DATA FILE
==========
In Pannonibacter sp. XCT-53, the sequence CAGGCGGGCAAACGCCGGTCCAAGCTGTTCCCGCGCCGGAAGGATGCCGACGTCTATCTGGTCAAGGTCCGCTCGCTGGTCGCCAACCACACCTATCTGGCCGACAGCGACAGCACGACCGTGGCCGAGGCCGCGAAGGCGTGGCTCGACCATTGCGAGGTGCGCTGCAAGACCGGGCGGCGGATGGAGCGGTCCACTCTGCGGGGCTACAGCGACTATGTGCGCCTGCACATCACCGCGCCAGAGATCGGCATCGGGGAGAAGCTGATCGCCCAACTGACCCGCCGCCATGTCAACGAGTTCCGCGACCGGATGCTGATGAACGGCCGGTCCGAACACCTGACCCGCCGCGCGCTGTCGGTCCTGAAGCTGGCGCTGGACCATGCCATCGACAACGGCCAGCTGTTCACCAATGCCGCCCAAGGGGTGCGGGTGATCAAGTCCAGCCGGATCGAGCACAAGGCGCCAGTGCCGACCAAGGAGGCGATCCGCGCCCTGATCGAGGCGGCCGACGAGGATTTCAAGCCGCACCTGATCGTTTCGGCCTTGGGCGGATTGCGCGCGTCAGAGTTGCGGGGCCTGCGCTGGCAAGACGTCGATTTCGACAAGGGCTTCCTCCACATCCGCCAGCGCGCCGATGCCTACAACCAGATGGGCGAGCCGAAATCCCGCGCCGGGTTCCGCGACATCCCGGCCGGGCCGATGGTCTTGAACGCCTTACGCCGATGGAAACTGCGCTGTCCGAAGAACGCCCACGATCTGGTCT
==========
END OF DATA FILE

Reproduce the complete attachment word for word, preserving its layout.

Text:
In Pannonibacter sp. XCT-53, the sequence CAGGCGGGCAAACGCCGGTCCAAGCTGTTCCCGCGCCGGAAGGATGCCGACGTCTATCTGGTCAAGGTCCGCTCGCTGGTCGCCAACCACACCTATCTGGCCGACAGCGACAGCACGACCGTGGCCGAGGCCGCGAAGGCGTGGCTCGACCATTGCGAGGTGCGCTGCAAGACCGGGCGGCGGATGGAGCGGTCCACTCTGCGGGGCTACAGCGACTATGTGCGCCTGCACATCACCGCGCCAGAGATCGGCATCGGGGAGAAGCTGATCGCCCAACTGACCCGCCGCCATGTCAACGAGTTCCGCGACCGGATGCTGATGAACGGCCGGTCCGAACACCTGACCCGCCGCGCGCTGTCGGTCCTGAAGCTGGCGCTGGACCATGCCATCGACAACGGCCAGCTGTTCACCAATGCCGCCCAAGGGGTGCGGGTGATCAAGTCCAGCCGGATCGAGCACAAGGCGCCAGTGCCGACCAAGGAGGCGATCCGCGCCCTGATCGAGGCGGCCGACGAGGATTTCAAGCCGCACCTGATCGTTTCGGCCTTGGGCGGATTGCGCGCGTCAGAGTTGCGGGGCCTGCGCTGGCAAGACGTCGATTTCGACAAGGGCTTCCTCCACATCCGCCAGCGCGCCGATGCCTACAACCAGATGGGCGAGCCGAAATCCCGCGCCGGGTTCCGCGACATCCCGGCCGGGCCGATGGTCTTGAACGCCTTACGCCGATGGAAACTGCGCTGTCCGAAGAACGCCCACGATCTGGTCT